The Healing Power in Creative Self-Expression

When one is silenced and shunned by sexual assault, it is difficult to find one’s voice – especially if one was made to feel unworthy, disrespected, terrorized, and afraid, so what survivors can do and most end up doing is share their gifts, talents, love and beauty with the world. Tapping into their own creativity and finding expression through that medium is often what helps their recovery the most.

The experience of sexual assault, domestic violence, child abuse or other types of interpersonal violence, can ignite a complex set of reactions. Some of these reactions are physical reactions to trauma and increased nervous system response, some are emotional reactions to a highly distressing event, some are cognitive responses as survivors try to make sense of the event(s) that occurred, and some are social responses as they grapple with community attitudes and social norms around sexual assault. Because of the many layers of disruption involved, the healing benefits of art are diverse and apply to different aspects of wellness.

Sir Ken Robinson, an internationally recognized leader in the development of creativity, innovation and human resources, describes the experience: “The arts address the idea of an aesthetic experience. An aesthetic experience is one in which the senses are operating at their peak, when you are present in the current moment, when you are resonating with the excitement of this thing that you are experiencing, when you are fully alive.” This experience is part of the enchantment that creative expression holds, the process connects us to our authentic self. Art can be the expression of our most inner selves, even of our souls.

Art can be a place to find relaxation and calm. It can also be used to release pain and unexpressed feelings. It is a way to reclaim what’s been lost or what’s been trapped, whether that is relaxation or safety or possibility or a sense of freedom. Using creative expression in healing has many benefits, which include:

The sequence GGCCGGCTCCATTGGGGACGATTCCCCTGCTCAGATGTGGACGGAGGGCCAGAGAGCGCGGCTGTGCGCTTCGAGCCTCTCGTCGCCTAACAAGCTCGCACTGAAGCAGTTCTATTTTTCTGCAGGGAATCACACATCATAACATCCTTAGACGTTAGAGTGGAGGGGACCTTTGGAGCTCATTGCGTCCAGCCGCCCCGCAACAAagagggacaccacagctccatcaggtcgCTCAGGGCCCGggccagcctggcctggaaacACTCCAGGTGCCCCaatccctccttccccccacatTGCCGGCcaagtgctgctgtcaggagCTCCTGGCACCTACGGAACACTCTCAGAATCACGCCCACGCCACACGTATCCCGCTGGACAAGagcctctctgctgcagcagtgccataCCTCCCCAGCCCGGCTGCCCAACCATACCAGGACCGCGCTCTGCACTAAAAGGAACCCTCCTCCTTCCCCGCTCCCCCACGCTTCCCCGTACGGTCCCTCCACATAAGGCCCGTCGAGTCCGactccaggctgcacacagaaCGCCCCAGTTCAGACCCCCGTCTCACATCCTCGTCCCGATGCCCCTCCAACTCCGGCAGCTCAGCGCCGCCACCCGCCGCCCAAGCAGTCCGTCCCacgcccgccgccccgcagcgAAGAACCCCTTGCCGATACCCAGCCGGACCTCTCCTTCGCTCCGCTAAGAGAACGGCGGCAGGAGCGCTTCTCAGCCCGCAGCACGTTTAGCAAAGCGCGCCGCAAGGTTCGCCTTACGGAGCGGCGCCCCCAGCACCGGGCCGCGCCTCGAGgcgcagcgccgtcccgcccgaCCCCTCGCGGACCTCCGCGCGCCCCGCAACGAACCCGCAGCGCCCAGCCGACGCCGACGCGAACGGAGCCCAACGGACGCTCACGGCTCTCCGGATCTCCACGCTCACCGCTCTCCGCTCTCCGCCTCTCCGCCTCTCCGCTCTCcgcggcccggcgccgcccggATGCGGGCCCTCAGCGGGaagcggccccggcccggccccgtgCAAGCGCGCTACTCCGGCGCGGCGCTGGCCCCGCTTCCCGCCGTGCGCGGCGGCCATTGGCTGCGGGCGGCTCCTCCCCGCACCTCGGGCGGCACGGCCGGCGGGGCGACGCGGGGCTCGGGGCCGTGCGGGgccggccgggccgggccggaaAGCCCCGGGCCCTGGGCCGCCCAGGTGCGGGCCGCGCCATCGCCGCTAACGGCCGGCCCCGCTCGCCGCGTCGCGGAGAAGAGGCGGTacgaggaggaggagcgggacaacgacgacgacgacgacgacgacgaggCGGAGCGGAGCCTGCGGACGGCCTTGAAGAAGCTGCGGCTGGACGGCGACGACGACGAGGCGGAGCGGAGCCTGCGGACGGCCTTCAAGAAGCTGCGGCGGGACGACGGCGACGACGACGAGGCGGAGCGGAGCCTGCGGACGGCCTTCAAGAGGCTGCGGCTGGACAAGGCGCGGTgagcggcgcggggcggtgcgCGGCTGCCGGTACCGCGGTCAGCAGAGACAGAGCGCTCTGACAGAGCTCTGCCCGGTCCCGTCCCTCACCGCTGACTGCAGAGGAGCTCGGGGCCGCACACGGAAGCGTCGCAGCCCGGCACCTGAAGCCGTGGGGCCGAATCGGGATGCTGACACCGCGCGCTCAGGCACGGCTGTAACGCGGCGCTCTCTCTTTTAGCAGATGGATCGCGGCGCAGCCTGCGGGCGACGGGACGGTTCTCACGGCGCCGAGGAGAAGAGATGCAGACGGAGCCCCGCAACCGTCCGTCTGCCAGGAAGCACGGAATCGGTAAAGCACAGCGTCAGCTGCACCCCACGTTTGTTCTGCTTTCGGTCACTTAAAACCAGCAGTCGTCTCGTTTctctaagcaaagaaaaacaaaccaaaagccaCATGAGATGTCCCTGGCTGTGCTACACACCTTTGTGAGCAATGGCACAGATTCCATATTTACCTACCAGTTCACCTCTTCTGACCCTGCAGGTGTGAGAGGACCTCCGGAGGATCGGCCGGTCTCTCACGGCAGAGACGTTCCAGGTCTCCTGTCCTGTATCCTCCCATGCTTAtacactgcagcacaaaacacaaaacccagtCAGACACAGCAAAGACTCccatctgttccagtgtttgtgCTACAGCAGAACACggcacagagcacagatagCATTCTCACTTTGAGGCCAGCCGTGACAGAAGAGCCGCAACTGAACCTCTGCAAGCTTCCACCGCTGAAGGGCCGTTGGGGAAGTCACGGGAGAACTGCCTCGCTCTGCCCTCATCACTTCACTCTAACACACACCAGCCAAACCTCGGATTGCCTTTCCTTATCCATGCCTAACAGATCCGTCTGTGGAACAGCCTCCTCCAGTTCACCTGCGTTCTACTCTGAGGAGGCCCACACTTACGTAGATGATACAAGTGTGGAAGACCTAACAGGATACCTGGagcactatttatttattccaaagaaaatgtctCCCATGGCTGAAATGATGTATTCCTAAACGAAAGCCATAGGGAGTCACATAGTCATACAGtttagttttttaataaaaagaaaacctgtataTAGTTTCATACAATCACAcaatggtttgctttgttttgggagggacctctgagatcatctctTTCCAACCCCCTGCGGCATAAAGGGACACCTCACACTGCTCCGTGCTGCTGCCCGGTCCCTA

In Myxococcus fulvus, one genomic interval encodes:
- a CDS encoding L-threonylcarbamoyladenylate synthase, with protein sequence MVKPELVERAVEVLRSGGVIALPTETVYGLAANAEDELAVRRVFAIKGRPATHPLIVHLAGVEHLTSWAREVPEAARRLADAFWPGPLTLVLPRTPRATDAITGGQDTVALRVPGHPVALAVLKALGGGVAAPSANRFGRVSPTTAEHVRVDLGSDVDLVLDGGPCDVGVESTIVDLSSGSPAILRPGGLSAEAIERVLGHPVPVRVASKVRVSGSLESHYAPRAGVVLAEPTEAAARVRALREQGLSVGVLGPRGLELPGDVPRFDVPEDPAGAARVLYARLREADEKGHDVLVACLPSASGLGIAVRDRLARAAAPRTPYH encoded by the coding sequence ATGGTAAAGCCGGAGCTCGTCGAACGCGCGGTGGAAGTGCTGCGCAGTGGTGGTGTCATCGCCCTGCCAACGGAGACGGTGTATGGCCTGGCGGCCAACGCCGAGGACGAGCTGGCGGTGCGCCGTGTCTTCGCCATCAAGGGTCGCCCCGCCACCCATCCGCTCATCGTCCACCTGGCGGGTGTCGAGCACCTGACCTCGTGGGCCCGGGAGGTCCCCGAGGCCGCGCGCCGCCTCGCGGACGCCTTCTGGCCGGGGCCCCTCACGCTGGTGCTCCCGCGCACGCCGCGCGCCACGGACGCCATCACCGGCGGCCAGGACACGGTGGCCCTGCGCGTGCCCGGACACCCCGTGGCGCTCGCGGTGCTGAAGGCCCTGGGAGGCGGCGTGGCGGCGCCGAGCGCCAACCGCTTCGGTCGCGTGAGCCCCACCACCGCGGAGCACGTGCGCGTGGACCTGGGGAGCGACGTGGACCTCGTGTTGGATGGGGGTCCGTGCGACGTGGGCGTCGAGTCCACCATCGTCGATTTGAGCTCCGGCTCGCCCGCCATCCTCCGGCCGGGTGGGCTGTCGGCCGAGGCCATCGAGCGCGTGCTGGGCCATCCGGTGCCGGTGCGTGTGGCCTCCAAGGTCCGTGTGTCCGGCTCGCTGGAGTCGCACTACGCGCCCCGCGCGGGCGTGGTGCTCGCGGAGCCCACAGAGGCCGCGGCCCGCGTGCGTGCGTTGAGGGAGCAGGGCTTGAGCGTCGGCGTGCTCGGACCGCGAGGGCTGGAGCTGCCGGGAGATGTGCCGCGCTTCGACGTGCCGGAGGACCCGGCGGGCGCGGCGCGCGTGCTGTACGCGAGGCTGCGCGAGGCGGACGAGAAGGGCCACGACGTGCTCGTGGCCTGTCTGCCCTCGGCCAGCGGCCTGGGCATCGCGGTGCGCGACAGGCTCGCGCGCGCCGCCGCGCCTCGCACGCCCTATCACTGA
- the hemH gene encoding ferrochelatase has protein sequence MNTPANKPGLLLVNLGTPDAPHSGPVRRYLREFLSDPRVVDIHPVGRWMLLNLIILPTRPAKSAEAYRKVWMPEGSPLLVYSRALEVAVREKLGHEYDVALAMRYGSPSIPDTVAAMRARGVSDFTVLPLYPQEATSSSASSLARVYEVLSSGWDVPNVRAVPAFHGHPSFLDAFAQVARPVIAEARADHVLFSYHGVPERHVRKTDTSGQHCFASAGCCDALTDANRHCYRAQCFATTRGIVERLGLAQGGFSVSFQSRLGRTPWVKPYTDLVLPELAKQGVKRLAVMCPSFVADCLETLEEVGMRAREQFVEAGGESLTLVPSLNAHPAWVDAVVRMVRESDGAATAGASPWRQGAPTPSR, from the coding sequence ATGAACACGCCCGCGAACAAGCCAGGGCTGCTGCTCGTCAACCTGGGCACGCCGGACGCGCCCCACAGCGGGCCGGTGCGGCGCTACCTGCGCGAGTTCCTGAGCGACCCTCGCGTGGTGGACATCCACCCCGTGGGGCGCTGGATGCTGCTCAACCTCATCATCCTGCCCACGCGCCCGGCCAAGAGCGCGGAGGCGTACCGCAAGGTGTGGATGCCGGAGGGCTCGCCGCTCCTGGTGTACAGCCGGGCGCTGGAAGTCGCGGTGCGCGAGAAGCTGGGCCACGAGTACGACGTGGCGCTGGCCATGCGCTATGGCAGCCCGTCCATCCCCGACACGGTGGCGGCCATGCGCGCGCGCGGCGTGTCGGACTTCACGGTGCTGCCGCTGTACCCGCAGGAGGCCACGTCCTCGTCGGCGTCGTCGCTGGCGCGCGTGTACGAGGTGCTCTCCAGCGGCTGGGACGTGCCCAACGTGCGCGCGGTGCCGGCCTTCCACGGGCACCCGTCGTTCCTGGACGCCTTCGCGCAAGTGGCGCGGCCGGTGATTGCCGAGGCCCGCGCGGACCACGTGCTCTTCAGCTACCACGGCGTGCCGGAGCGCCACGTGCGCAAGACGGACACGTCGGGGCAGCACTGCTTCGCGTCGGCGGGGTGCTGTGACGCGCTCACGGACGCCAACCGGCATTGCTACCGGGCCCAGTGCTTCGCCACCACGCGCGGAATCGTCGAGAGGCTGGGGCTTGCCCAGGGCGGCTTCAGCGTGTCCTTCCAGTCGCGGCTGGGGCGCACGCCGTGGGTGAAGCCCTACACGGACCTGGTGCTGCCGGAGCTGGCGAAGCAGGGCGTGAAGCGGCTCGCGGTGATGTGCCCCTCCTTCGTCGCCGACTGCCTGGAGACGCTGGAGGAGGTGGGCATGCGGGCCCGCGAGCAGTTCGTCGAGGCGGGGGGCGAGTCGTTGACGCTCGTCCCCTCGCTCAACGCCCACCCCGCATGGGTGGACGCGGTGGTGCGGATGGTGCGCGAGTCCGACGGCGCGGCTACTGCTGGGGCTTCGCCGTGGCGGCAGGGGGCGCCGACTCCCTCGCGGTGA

Music engagement, which can include the passive experience of listening to music or the active experience of creating music, has been seen to have effectiveness in decreasing anxiety and tension, calming neural activity in the brain, and reducing heart and respiratory rates.

Visual arts. Engaging in visual expression has been linked to enhanced self-worth and identity through achievement, reduced stress, increased positive emotions, and decreased markers of emotional distress. It also results in a desire to continue in the healing process.

Movement, including formal, informal and free form dance, has been observed to contribute to a positive body image as well as increased self-awareness, problem solving abilities, self-esteem, and cognitive and psychological well-being.

Expressive writing, which can involve journaling, storytelling, free writing, poetry, or personal memoir, can improve control over pain, depressed mood, and pain severity. It can also positively affect anger expression, feelings of social support and other general quality of life measures.

According to Dr. Jeremy Nobel, MD, MPH and Founder and President of The Foundation for Art and Healing, “Art allows you to do three things, and this is where the healing comes from. Art puts you in the moment, puts you in touch with yourself and allows you to bring forth something that did not exist before. And those three things taken together are incredibly powerful in terms of adjusting your understanding of yourself, your relationship to yourself, your relationship to the world and your sense about possibilities for the future.”

Creative expression has elements that are specifically relevant to integrating the experiences of sexual assault, domestic violence or child abuse. Survivors have had the experience of their voices being taken away. That feeling of invisibility is a response to the exposure to a set of events where it was not safe to voice one’s boundaries or needs. In some situations, it was not safe to have feelings at all. That lack of access to one’s inner voice can make a person feel disconnected and unmoored. The results of those feelings can be that a vision of a life where one’s feelings and thoughts and desires are honored and deserving of respect can seem out of reach. According to Cathy Salser, creating art can be the “first step in making something that seems impossible, tangible, visible. It can create the new future of respecting what you feel and think and want.”

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